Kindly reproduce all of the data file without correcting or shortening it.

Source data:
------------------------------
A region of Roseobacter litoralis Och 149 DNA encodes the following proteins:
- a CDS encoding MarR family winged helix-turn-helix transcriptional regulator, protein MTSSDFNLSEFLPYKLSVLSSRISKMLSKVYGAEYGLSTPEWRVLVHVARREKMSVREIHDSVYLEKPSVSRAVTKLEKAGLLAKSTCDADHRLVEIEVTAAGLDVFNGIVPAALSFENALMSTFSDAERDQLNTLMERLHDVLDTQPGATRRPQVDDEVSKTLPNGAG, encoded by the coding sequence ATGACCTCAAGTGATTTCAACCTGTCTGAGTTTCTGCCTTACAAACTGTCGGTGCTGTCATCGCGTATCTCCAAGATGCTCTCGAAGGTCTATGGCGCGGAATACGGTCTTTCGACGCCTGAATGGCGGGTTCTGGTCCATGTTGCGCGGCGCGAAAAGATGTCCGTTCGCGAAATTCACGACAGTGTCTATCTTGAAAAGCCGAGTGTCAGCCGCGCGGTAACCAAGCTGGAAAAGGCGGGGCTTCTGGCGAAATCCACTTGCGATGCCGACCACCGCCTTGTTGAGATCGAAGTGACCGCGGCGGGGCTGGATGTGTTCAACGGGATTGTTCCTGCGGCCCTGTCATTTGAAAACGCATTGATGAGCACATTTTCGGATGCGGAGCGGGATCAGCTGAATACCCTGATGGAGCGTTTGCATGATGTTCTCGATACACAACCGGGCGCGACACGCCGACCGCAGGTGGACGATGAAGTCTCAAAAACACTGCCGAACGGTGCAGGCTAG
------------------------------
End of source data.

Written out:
A region of Roseobacter litoralis Och 149 DNA encodes the following proteins:
- a CDS encoding MarR family winged helix-turn-helix transcriptional regulator, protein MTSSDFNLSEFLPYKLSVLSSRISKMLSKVYGAEYGLSTPEWRVLVHVARREKMSVREIHDSVYLEKPSVSRAVTKLEKAGLLAKSTCDADHRLVEIEVTAAGLDVFNGIVPAALSFENALMSTFSDAERDQLNTLMERLHDVLDTQPGATRRPQVDDEVSKTLPNGAG, encoded by the coding sequence ATGACCTCAAGTGATTTCAACCTGTCTGAGTTTCTGCCTTACAAACTGTCGGTGCTGTCATCGCGTATCTCCAAGATGCTCTCGAAGGTCTATGGCGCGGAATACGGTCTTTCGACGCCTGAATGGCGGGTTCTGGTCCATGTTGCGCGGCGCGAAAAGATGTCCGTTCGCGAAATTCACGACAGTGTCTATCTTGAAAAGCCGAGTGTCAGCCGCGCGGTAACCAAGCTGGAAAAGGCGGGGCTTCTGGCGAAATCCACTTGCGATGCCGACCACCGCCTTGTTGAGATCGAAGTGACCGCGGCGGGGCTGGATGTGTTCAACGGGATTGTTCCTGCGGCCCTGTCATTTGAAAACGCATTGATGAGCACATTTTCGGATGCGGAGCGGGATCAGCTGAATACCCTGATGGAGCGTTTGCATGATGTTCTCGATACACAACCGGGCGCGACACGCCGACCGCAGGTGGACGATGAAGTCTCAAAAACACTGCCGAACGGTGCAGGCTAG